Emu Swamp Dam
I am surprised that in a previous edition of Warwick Today Mr Pennisi claimed that Emu Swamp Dam “was not a 150 year solution but it is a 50 year solution!” I am surprised because he was present when officers of the Department of Natural Resources Mines and Energy [DNR] provided the results of their research and modelling regarding the offer made by GBIP. In that presentation council was advised that Emu Swamp Dam would have failed in the last drought just like Storm King Dam. The presentation also indicated that Emu Swamp Dam would have failed in the millennial drought as well [which finished eight years before our last drought]. Mr Pennisi was also advised that the DNR modelling presumed GBIP would be able to successfully acquire another 2300 mega [million] litres from other water allocation holders. [Something apparently not managed yet which will cost GBIP and its customers millions of dollars.]
Also the DNR modelling did not consider climate change forecasts. However the Badu report commissioned by GBIP did and in one scenario concluded that Emu Swamp Dam would be only 65 per cent viable by 2070. [50 years time] If this turns out to be the case what year will Emu Swamp Dam really become a bad investment for SDRC? Fifty years may turn out to be an exaggeration? DNR’s presentation also advised council that SDRC should not transfer/sell more than 200 mega litres from Storm King Dam’s allocation as it would compromise the viability of Storm King Dam. Concernedly GBIP’s BADU advisory report indicates that for Emu Swamp Dam to be viable GBIP should acquire 400 mega litres from Storm King Dam’s allocation! How is this going to be resolved I wonder?
Mr Pennisi needs to justify his statements and further, should place all the documents I have previously mentioned on the councils website so ratepayers can make up their own minds about who is being factual in this matter and how council has arrived at their decision to become a dam customer. p.s. [I understand that POW’s website has published most if not all of the prior mentioned consultants reports.]
– John Morison, Stanthorpe.
Ratepayers deserve answers
The fact sheet promised by Council in June still hasn’t materialised. GBIP encourages people to go to its website for answers, and in the absence of answers from Council this is the place to start. On GBIP’s website under “Community” go to “Irrigators” for the Water Sales Documents. Click on “Information Memorandum” and go to the Key Risks (Section 7, page 27). It says “(Cost Escalation): There is a risk that the Scheme could experience cost overruns prior to, or during, construction of the Water Infrastructure. This may impact on the ability to deliver the Scheme, or an increase in Charges going forward relative to initial expectations.” So there may be cost overruns, and these would be added to the annual charges payable by Council and irrigators in Emu Swamp Dam.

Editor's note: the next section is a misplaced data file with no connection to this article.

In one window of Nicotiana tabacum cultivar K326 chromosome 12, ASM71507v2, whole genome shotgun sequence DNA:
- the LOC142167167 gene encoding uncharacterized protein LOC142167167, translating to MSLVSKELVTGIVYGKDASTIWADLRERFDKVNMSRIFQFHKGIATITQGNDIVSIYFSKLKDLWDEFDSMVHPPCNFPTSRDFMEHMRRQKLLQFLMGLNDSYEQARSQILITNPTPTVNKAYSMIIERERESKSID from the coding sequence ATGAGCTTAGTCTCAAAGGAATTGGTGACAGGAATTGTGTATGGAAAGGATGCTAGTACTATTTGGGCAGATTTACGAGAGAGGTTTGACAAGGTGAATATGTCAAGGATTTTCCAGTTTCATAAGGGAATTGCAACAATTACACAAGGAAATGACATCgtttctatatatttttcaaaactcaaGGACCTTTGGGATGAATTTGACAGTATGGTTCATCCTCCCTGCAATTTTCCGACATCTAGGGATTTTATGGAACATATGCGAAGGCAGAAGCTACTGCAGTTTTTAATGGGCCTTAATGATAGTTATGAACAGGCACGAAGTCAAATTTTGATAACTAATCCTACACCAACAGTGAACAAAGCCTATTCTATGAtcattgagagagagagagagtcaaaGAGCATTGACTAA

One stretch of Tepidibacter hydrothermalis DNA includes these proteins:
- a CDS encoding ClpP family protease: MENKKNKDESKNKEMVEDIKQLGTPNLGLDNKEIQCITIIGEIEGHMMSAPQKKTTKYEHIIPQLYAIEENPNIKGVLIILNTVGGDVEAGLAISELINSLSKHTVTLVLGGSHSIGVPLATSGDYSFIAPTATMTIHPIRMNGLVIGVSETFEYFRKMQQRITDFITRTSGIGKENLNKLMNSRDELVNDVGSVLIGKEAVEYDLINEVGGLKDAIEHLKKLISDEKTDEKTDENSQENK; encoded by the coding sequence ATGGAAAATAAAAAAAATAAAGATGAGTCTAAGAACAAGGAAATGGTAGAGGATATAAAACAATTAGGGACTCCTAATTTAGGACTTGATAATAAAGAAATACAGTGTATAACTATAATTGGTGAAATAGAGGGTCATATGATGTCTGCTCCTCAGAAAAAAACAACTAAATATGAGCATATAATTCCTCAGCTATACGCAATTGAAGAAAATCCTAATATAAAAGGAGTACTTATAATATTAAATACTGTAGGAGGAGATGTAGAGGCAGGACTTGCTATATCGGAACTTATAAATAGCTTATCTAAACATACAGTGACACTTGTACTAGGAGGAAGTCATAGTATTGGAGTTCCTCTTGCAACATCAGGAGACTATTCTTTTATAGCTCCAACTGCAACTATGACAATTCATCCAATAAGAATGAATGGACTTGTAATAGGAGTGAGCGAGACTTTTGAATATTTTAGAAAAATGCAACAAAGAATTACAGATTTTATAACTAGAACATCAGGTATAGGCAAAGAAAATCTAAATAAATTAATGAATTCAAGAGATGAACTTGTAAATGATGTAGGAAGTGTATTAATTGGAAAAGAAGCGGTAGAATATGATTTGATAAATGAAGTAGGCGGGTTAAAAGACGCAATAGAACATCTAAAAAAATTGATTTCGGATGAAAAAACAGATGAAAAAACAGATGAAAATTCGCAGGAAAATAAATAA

In fact the two pages of Key Risks are very interesting. No need to rely on statements being made by POW!, or anyone else. You can read it all in GBIP’s own documents.
– Melissa Hamilton, Granite Belt
Dam letter response
Off target and just off really, thank you for your interest in my real estate portfolio, news is Holmes my postcode is 4380.
The Severn River has its source in NSW and returns there hence, the oft forgotten border river management plan. It is in fact part of a bigger system far beyond your swamp, but the repercussions of ESD will further endanger the already fragile Murray Darling system.
Individuals, myself, ratepayers and groups are asking simple questions that you and even the current council want to keep secret, WHY? … is this another flood plain harvesting scam?
Looking forward to meeting you at the public meeting and its OK you can wear your balaclava or hoodie .
– Grant (not anon) Thornton, Stanthorpe
To the Editor
I, John MoRRison, a long term resident of Stanthorpe, have no association or similar views to the John MoRison who is a regular letter writer regarding the Emu Swamp Dam.
– John Morrison, Stanthorpe
Red Cross talks mental health